The Best Ways to Recover from Long Runs

As fall running has made it’s entrance, it is officially my favorite running season! I think it is safe to say that this weather is the most promising for runners: cooler, less humid, cloudy, and breezy. Along with this promising new running weather comes the rush of fall races. Fall races are my favorite and it seems to be the most popular time for races!

Detroit Marathon (41)

As so many people I know are preparing themselves for their first half marathon, their 50th marathon, or something in between, long runs have ramped up and mileage is increasing for those fall racers.

Long-run-recovery-tips.jpg

While I am preparing myself for the final few long runs of my training season, I wanted to share some tips and ideas that have helped me the most to recover my best from long runs in the past.

How to Recover from Long Runs

Immediately after your run:

  • Cool down by a walking
    • Don’t finish your long run and immediately sit down (I’m definitely guilty of this!). Allow your legs some time to cool down by walking a short distance before stopping movement all together.
  • Drink water
    • You probably sweat out a lot of water on your run, so make sure to take some in as soon as you finish!
  • Gently stretching your muscles
    • Now is not the time to break out the foam roller and vigorously attack your legs; gently stretch them out to prevent them from tightening up when you stopping moving.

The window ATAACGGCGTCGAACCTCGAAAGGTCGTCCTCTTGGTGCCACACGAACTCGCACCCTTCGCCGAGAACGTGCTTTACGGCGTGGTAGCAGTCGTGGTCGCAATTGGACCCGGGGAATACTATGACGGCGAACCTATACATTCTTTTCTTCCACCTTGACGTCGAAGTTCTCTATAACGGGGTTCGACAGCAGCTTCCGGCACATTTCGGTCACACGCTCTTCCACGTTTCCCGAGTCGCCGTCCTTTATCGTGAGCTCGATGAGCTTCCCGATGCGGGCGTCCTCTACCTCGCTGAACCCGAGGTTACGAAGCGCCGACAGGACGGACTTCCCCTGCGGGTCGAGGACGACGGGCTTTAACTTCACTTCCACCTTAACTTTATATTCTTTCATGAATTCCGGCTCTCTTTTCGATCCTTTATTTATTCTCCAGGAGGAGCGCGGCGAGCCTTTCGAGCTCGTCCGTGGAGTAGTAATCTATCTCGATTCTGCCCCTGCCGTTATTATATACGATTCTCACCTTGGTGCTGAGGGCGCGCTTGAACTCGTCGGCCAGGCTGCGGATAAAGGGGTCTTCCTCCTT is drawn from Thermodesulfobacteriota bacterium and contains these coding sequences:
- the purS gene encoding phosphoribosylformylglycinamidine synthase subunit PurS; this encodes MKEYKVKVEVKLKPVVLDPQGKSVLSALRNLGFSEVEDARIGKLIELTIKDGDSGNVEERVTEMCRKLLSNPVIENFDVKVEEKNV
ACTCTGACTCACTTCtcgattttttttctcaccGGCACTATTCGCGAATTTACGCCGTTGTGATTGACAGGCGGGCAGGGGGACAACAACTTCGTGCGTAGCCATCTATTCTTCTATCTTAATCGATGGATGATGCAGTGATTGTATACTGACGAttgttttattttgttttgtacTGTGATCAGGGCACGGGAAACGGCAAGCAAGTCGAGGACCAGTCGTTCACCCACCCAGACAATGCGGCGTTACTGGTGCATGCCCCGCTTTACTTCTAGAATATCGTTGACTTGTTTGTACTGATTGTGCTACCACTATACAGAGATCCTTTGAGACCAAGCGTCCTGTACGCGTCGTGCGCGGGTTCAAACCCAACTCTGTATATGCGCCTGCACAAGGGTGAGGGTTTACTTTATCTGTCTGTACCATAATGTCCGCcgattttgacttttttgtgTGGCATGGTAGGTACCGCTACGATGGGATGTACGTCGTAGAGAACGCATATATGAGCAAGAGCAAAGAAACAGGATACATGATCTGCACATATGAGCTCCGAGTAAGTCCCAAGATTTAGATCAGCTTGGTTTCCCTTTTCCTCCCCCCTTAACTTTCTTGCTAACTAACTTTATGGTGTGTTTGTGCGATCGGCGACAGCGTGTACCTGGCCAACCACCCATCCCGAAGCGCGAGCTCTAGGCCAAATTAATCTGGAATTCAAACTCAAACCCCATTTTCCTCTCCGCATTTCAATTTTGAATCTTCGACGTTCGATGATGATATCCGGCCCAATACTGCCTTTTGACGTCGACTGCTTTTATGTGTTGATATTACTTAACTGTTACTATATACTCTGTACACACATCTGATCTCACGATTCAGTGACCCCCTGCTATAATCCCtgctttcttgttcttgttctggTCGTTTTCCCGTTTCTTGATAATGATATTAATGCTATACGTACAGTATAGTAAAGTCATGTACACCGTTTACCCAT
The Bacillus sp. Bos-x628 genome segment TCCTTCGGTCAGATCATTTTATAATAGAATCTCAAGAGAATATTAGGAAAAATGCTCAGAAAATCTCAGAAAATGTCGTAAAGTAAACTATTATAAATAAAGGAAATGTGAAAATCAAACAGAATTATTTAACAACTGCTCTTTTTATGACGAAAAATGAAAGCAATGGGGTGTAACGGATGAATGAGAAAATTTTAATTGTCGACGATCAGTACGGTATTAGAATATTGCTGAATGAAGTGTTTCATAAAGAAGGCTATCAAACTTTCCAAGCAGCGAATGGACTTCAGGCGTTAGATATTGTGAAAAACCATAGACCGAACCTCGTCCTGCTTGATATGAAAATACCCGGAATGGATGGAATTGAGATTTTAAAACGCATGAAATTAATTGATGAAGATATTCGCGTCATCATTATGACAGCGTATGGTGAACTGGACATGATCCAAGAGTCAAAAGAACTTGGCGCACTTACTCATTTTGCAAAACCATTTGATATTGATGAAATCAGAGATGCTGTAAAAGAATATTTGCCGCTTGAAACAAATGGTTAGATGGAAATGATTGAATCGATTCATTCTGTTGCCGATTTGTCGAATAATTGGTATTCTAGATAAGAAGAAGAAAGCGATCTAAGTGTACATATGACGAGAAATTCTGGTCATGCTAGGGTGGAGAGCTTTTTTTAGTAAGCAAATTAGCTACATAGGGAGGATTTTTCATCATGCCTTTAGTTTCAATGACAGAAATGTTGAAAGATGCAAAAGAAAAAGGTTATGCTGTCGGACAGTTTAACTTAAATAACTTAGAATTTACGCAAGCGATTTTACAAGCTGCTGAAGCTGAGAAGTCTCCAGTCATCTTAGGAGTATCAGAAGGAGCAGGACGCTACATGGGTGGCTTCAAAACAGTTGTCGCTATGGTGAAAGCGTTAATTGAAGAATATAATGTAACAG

Within half an hour after your run:

  • EAT!
    • You probably won’t be hungry for a huge meal, but eating something during this time period is crucial. Even a small snack will suffice; I’ve often found that when I force myself to eat just a small snack I start eating and slowly realize how hungry I actually am.
    • Try and focus your snacks on carbs and protein – I try to find a snack that is about 3/4 carbs and 1/4 protein – yogurt works well for me, toast with peanut butter, etc.
  • Try the legs up the wall pose to flush lactic acid out of your legs
    • I often do this when I am done cooling down, before popping a squat on the couch. This allows me to sit down and relax, but gives my legs some time the refresh.
  • If possible – take an ice bath
    • This is such a painful experience, but I have never recovered quicker than those times I forced myself to sit in the tub filled with ice.

Within 12 hours of your run:

  • Continue to hydrate
    • Aim to drink half your body weight in ounces
  • Foam roll
    • At some point during the afternoon or evening, take some time to foam roll your legs – now that they have had a chance to cool down and rest a little, your muscles will greatly benefit from this.
  • Rest your legs… but make sure you don’t slum it out on the couch for the next 24 hours straight.
    • Take short walk breaks frequently to keep your muscles from tightening up, but make sure to take it easy on the activities while your legs are tired.

The day after your long run:

  • Try some yoga
    • This has made a huge difference in shortening my recovery time! Practicing yoga the day after a long run helps flush out the remaining lactic acid in my tired legs and loosen up those muscles that have tightened or may be sore.


I have tried many different things after long runs and definitely found methods of ‘recovery’ that do not work for me. I think I have finally found a routine that helps my body recover its best and creates as little damage as possible from all those miles.

Our bodies can do some incredible things, and I always make sure to respect what I have accomplished by treating my body well in the hours after a long run. After just a day or two, if you recover correctly, your body will feel fresh and ready to tackle some more miles.

Happy long running!

Leave a Reply